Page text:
Anyone with any knowledge of Teeside will have heard of ICI Billingham and although the ICI name has all but disappeared from the area, the legacy lives on, albeit on a smaller scale, in the guise of GrowHow. Over the last few years the site has seen closures of much of the plant with the area stripped and left empty ready for future development. The facility currently under de-construction is the Methanol plant which has been purchased by Chinese company, Infinity Max, with the intention of rebuilding in China within 18 months. The timescale for what is effectively a relocation of the plant is much shorter that an estimated five years to construct a plant from scratch and will also involve a smaller financial investment. Dave Gouja has brought his considerable experience to the table to form a joint venture on the project with international crane and heavy logistics provider Sarens. With Sarens providing the substantial craneage element of the project: a 500 tonne mobile, 250 tonne, 2x 280 tonne and 600 tonne capacity crawlers, the cutting and physical de-construction of the plant is being taken care of by PTS employees and contractors. Representatives from the Chinese owners are marking up the sections for PTS to cut to size as the majority of the 26,000t plant is to be shipped in 40 foot open top containers to the port of Xinj Dai. Loading and shipping of the 300 plus containers is being undertaken by Ainscough Vanguard. Larger section such as chimney stacks, distillation towers and condenser towers, tanks and various other components too large or heavy to fit inside a standard shipping container are being removed and shipped as complete items. These bulky items are termed "conventional items" for shipping purposes but there is nothing conventional about them as they weigh between 50 and 220 tonnes. "We have already removed, boxed up and shipped 24 complete fan units explains Gouja. Everything is being handled on site, including the packaging of the various items. We have brought in a 50t capacity reach stacker to allow us to progress with the packing as soon as an item is removed from the plant."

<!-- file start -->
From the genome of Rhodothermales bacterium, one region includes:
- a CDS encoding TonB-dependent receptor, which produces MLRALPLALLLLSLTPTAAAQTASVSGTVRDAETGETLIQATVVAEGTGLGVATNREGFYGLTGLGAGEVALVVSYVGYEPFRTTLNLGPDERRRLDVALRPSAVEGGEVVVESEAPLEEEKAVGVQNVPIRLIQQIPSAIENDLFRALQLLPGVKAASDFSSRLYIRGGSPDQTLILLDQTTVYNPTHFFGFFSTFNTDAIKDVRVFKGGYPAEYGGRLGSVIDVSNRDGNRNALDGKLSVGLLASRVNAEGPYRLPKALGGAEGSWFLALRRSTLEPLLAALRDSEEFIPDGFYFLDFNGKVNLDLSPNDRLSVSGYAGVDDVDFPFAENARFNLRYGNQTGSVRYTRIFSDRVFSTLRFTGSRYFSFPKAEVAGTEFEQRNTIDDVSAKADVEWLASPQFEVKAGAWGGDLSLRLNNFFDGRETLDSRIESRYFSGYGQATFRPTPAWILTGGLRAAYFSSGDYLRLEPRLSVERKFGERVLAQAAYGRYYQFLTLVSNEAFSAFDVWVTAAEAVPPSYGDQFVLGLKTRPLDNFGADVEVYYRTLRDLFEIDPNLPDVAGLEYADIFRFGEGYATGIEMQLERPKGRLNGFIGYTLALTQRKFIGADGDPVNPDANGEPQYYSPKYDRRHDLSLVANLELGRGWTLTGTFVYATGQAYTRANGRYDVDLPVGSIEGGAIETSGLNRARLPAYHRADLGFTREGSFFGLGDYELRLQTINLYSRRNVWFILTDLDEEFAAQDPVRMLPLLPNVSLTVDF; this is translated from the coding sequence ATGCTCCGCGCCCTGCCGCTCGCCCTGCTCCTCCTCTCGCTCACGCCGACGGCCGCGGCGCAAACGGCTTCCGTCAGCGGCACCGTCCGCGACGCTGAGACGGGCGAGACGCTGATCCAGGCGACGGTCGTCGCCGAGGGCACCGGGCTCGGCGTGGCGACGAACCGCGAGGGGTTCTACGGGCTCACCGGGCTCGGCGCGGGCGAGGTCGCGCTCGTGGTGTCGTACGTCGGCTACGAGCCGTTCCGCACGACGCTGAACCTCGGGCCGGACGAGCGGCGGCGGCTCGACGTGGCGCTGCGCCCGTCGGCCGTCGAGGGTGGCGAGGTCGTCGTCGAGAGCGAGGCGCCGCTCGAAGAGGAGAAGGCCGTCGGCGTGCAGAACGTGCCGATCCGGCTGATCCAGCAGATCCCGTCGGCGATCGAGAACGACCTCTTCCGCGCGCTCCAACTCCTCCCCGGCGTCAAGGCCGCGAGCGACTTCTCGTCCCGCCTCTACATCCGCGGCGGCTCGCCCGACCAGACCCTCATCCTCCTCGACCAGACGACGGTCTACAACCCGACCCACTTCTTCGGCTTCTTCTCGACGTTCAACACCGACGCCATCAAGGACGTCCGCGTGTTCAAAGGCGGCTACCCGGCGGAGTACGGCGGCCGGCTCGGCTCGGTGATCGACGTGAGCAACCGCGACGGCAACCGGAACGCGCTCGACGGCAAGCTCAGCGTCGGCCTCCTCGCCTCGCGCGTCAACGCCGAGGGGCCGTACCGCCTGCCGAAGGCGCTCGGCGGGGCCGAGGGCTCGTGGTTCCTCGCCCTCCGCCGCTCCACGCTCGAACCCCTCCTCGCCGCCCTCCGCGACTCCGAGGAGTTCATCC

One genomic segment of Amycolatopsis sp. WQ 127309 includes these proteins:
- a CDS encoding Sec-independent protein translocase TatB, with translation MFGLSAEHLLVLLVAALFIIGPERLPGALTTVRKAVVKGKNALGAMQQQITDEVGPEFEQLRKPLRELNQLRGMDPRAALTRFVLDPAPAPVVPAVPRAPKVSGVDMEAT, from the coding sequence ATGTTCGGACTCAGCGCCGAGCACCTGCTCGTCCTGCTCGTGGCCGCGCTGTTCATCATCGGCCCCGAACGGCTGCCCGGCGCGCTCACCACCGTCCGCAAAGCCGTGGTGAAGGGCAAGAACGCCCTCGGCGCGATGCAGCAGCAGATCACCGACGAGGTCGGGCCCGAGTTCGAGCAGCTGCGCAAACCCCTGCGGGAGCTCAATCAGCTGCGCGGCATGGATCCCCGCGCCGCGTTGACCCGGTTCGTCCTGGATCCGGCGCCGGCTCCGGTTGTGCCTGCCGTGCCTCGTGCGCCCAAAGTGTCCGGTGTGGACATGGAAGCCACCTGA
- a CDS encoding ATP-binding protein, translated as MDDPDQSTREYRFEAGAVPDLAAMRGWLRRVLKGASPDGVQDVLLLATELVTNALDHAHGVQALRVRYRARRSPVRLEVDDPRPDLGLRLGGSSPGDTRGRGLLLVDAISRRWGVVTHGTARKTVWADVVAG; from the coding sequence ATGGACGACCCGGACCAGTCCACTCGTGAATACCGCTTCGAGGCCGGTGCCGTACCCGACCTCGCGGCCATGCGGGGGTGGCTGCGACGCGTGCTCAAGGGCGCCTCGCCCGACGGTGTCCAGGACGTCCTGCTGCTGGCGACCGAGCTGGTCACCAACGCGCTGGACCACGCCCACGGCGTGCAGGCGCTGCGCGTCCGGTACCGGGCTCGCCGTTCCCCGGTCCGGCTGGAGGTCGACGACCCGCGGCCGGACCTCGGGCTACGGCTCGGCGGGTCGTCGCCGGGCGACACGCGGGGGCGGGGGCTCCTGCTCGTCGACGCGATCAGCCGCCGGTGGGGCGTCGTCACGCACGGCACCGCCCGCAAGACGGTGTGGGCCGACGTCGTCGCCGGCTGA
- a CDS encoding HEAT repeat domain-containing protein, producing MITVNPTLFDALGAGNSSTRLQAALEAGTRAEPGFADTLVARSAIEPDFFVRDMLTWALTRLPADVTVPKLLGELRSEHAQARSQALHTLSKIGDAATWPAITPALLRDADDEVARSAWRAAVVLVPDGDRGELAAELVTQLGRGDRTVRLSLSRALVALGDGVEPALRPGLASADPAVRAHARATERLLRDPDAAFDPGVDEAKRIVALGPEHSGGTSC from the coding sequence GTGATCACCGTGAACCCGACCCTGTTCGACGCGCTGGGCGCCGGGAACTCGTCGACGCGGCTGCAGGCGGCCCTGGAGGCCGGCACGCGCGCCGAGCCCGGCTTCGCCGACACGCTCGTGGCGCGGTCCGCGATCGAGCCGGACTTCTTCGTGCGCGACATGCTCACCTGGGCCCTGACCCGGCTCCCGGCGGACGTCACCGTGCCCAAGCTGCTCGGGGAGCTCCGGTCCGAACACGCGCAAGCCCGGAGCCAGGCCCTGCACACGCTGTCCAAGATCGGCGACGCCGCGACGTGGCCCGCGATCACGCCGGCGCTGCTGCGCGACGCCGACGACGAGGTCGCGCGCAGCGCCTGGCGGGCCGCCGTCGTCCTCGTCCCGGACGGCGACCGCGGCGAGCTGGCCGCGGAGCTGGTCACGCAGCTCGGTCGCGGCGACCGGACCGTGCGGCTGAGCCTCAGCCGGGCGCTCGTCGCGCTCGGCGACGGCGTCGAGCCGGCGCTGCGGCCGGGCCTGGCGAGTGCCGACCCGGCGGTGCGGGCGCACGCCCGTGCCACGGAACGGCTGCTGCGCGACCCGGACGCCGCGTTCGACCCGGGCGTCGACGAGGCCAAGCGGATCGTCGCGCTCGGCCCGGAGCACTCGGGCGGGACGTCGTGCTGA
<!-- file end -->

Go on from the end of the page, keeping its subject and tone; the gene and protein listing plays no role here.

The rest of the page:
Constructed in the early 1970s the plant de-construction is seen by Gouja as a very important project for PTS. 30

While there isn't a great deal of traditional demolition involved on the contract, PTS have still provided a substantial workforce to complete the project in the allotted time scale. An average of 50 operatives are working on site undertaking the variety of stripping, cutting and burning operations involved with the dismantling of the plant.